They checked me into the hospital the afternoon of 1/8 and kept me until 1/16. Pneumonia. Not just pneumonia (would I do anything the simple way?) but a SUBSTANTIAL pneumonia.

Strangely enough, in my 37 years and various and sundry health challenges, I've NEVER spent a night in the hospital except for the mastectomy when they surgery was so late they put me in a room and let me go in the morning. This? This was a whole different ballgame...

I learned quite a few interesting things about the hospital during my stay.
  • When you pee in the "hat" in the bathroom and it looks like you haven't hydrated in a month and a half, it's an illusion.
  • Food service, at least for those of the vegetarian persuasion, is sorely lacking. Or perhaps it's just that I can't get myself to eat grilled cheese, mac and cheese, or peanut butter and jelly each night for dinner. Fruit only goes so far. Then the nutrition people come up and start telling you you're not getting enough protein. No shit. (Side story - I finally agreed to a scoop of tuna salad, which they decided to bring me as a bedtime snack. WHO brings a scoop of tuna at 8:30pm??)
  • The phlebotomists there ROCK. Seriously ROCK. These chicks didn't miss my temperamental, small, rolling, over-used veins ONCE. And believe me, I probably got stuck no less than 35 times over the course of the week.
  • A thoracentesis doesn't hurt quite as much as I thought it would. However, I wouldn't have guessed that I had a wine bottle's volume full of fluid that needed to be extracted.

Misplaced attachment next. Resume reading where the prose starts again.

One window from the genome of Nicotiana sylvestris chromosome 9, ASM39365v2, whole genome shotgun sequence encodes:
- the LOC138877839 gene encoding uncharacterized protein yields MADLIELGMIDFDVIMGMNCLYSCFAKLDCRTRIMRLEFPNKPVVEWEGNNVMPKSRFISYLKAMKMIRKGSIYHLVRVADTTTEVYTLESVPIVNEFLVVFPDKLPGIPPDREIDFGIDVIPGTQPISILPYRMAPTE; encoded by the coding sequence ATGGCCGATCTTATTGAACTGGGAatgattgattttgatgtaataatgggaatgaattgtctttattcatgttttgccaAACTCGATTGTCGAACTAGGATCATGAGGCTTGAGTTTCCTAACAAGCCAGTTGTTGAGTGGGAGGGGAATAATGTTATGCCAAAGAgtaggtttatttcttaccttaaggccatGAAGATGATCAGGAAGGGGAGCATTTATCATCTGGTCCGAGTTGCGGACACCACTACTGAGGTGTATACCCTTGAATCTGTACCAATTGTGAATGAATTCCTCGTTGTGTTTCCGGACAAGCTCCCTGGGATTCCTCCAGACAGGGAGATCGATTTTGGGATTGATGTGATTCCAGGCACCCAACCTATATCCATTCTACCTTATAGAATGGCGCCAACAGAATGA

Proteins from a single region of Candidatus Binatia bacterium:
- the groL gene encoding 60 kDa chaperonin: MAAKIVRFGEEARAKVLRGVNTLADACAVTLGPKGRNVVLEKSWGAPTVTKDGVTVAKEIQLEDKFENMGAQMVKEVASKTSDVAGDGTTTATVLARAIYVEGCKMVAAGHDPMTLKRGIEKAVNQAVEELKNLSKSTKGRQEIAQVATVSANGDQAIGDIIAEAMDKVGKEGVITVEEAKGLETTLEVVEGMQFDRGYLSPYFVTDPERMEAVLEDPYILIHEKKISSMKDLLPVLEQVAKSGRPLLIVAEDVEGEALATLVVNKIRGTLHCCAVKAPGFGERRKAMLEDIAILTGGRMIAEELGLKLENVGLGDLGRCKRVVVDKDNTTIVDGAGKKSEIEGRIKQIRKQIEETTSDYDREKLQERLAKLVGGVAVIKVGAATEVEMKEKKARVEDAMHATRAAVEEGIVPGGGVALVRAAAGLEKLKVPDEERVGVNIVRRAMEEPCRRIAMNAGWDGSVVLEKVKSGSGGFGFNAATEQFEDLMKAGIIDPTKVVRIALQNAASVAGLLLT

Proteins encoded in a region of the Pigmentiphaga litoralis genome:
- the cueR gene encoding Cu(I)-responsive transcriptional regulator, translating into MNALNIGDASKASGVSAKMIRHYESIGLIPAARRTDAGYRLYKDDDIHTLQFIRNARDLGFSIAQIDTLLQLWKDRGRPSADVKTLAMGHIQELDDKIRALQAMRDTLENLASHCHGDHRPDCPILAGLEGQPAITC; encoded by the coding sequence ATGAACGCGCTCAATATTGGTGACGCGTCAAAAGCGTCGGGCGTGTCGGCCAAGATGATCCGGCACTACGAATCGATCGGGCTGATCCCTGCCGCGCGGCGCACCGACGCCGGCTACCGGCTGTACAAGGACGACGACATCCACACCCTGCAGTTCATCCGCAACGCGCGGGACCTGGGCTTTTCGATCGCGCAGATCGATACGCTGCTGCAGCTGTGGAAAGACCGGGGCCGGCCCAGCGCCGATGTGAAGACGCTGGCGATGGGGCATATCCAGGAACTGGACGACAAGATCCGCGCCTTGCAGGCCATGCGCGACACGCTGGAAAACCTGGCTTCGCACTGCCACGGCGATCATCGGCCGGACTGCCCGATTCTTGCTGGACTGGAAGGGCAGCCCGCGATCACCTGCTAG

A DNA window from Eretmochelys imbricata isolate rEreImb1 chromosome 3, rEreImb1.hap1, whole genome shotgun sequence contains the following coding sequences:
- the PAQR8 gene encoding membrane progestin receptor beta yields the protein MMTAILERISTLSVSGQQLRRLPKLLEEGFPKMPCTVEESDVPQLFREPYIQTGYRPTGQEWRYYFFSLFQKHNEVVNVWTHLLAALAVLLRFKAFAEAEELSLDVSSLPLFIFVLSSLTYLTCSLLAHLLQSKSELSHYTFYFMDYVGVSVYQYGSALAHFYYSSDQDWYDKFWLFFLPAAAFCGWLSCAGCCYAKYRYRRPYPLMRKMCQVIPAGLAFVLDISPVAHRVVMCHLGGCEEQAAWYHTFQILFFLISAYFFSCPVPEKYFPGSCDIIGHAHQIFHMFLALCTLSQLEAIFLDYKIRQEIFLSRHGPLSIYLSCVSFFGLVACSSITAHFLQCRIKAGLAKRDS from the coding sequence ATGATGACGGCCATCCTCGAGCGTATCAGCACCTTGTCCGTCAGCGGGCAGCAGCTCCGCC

• I wonder how many bags of IV antibiotics I went through? Not to mention the hydration, the potassium, the 2 units of blood...

Finally, finally, at long last they let me come home. Finally.

It was hard. Really, really hard. Ironic, isn't it? I've been through so much with the cancer but this was really difficult. It was hard to be away from Greg, hard to feel so incapacitated and know that there was nothing I could do about it except allow them to keep me as long as they needed and treat me so that I got better. I did learn quite a bit during those eight days though...

I learned patience, or at least, I made an effort to be patient. I'm still learning.

I learned that I needed to take care of myself this time and not worry about everyone else all the time and that work would be there when I was ready.

I can't quite seem to find the words to explain how amazing Greg has been through all this. The hospital stay was the longest we've been apart, and the being apart was hard. The little things - just waking up in the morning, the rolling over in the middle of the night. But he was there every morning after I woke up, and every night until before I went to bed. He juggled trips to the hospital, the dogs, work, fielding calls from friends and relatives, the house...

I always thought I knew how much one person could love another, but I'm continually reminded how fortunate we are that we managed to find one another in this world. There's no way I would have made it through any of this without him.

So, here I am at home. I'm off the antibiotics, and last Friday the doc told me it would be about a week before I saw marked improvement. I'm hoping this is the week. I do feel better, and my fevers have been much lower - only one a day, typically. Progress. Slow progress.

(Kudos to anyone who actually made it through to the end of this novella... yes, I realize it's not fiction but I wish parts of it were.)